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Say it Right: Literary devices that make words hum

Are you a student who scrutinizes a piece of literature to its very depths and in every innuendo? Are you an individual who reads for personal pleasure and fulfillment?

Whichever path you choose, certain literary terms may make the travels easier and more rewarding.

Some general terms apply to nearly any piece of literature. A work’s atmosphere speaks of its feeling, emotion or mood.

If this atmosphere is poignant, it has a strong effect on the emotions or senses, especially smell.

A farcical piece is a type of comedy, with highly funny and exaggerated situations, different from other comedy in that its only aim is to make the audience laugh.

Yet another type of humor is satirical. This holds up human vices and follies to ridicule or scorn, allowing for sarcasm or irony.

A fallacy is an incorrect belief or reasoning or just an erroneous idea.

More positive is euphony, which describes literature as sweet voiced. Its words and phrases have a sense of melody or loveliness in the sounds they create.

Some literary terms are more specific in their use. An oxymoron is a figure of speech in which two opposite ideas create a contradicting effect: cruel kindness or efficient waste.

It is human to comprehend ideas by means of contrast, so juxtaposition is a device that helps writers show their character in detail, create suspense or provide a rhetorical effect. A writer may thus amplify the goodness in a character by showing him or her beside someone of pure evil.

In “Tale of Two Cities,” Dickens began with “It was the best of times, it was the worst of times” and continued to show severe disparity, or juxtaposition, throughout the novel.

Shakespeare displayed this also with the juxtaposition of light and darkness in “Romeo and Juliet.”

Pathos in a work of art stirs up emotions of pity, sympathy or sorrow. It is also a method of convincing people with an argument drawn out through emotional responses.

This next term may sound similar to pathos or fallacy, but pathetic fallacy is a device in its own; it attributes human qualities and emotions to inanimate objects of nature. The word pathetic is not used in the derogatory sense of misery; it stands for imparting emotions to something else.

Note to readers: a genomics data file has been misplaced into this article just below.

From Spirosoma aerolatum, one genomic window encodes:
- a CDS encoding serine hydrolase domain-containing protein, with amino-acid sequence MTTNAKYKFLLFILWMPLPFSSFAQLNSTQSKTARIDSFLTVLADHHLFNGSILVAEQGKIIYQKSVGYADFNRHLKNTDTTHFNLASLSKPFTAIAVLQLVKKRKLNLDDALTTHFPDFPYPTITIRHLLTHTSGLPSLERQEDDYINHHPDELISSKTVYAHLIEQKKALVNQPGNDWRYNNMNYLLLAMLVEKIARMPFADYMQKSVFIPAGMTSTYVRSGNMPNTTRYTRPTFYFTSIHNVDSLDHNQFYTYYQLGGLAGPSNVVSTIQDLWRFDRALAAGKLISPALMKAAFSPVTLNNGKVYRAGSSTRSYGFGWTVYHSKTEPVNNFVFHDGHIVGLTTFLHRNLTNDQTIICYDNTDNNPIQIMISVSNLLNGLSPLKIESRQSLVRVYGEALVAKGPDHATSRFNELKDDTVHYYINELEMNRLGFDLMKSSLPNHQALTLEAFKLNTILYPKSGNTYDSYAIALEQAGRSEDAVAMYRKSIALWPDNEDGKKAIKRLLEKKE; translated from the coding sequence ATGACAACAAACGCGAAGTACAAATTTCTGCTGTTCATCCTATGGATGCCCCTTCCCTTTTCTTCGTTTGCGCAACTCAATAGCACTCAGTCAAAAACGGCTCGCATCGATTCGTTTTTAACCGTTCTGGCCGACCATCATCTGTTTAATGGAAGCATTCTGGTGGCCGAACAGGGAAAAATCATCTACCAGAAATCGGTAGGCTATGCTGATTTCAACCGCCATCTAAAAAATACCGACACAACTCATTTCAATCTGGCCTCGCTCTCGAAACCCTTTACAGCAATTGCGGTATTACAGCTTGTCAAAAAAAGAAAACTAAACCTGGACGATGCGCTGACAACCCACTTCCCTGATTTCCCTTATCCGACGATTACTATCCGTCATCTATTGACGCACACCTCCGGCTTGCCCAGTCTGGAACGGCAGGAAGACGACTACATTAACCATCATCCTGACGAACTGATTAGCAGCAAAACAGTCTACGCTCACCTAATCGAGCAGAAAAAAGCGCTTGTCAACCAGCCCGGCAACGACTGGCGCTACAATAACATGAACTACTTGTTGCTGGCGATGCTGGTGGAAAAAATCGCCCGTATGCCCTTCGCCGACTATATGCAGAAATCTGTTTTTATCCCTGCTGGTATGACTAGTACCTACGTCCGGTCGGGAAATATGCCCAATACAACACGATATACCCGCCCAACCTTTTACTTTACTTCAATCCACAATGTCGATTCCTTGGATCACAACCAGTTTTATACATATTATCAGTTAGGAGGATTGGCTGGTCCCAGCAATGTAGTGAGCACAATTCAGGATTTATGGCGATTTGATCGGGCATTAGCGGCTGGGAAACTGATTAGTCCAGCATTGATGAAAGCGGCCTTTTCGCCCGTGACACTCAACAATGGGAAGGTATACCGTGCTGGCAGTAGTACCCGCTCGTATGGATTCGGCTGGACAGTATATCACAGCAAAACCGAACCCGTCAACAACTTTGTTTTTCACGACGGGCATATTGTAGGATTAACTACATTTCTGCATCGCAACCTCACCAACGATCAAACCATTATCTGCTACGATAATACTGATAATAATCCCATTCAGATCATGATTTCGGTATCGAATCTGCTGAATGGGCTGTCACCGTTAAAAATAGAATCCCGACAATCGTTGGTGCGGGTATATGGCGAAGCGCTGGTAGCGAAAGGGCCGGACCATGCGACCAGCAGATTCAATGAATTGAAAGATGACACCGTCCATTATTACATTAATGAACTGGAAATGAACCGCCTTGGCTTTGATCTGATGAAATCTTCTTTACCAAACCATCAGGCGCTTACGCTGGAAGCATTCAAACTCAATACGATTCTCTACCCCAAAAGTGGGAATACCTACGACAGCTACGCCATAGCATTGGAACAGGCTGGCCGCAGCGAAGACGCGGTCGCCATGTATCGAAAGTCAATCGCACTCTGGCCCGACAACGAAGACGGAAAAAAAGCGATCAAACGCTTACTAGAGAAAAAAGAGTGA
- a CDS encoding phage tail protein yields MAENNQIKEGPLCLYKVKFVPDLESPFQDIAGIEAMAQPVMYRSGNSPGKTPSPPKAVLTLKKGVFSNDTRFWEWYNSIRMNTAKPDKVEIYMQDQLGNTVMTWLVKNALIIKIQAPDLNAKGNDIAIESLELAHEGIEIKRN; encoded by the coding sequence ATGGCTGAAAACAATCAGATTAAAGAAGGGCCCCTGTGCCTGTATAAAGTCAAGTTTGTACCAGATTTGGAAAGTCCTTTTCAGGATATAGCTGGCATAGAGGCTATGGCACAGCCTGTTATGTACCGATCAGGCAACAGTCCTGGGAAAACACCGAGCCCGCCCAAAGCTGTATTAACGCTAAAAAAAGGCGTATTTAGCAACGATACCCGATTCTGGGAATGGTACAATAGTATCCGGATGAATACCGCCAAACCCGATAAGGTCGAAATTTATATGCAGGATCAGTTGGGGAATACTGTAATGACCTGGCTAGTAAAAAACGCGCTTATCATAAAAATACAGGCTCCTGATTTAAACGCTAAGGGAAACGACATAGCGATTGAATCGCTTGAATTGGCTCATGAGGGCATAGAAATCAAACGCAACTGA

This should not be confused with personification. The former is a category of personification and gives emotions to nature, such as weather reflecting a mood. Personification is the broader term that gives human attributes to abstract ideas, animate objects of nature, or inanimate non-nature objects.

A rather unusual term is hyperbaton, which refers to an inversion in the arrangement of common words. An example of this broader version of hypallage is in Shakespeare’s, “some rise by sin, and some by virtue fall.”

One of my favorite devices is a double entendre, which is a phrase that may have multiple senses, interpretations or which might be understood in two different ways: Mae West is quoted as saying, “Marriage is a fine institution, but I’m not ready for an institution.” Institution has two meanings here: marriage is an important custom in our society, and secondly, marriage could be something that causes one to go to a mental institution.

Finally, snark is a term that combines the words snide and remark. It is a witty, cynical and sarcastic comment in writing or speech. Robert Frost in “Mending Walls” and Geoffrey Chaucer in “Canterbury Tales” are among literary giants credited with this variously sophisticated, witty or asinine device. And if you are not interested in old literary pieces, you may well find this term used in current everyday texting.

Sandi Ekberg taught high school English in Medford for 30 years. If you have grammar questions, email her at ifixgrammar@charter.net.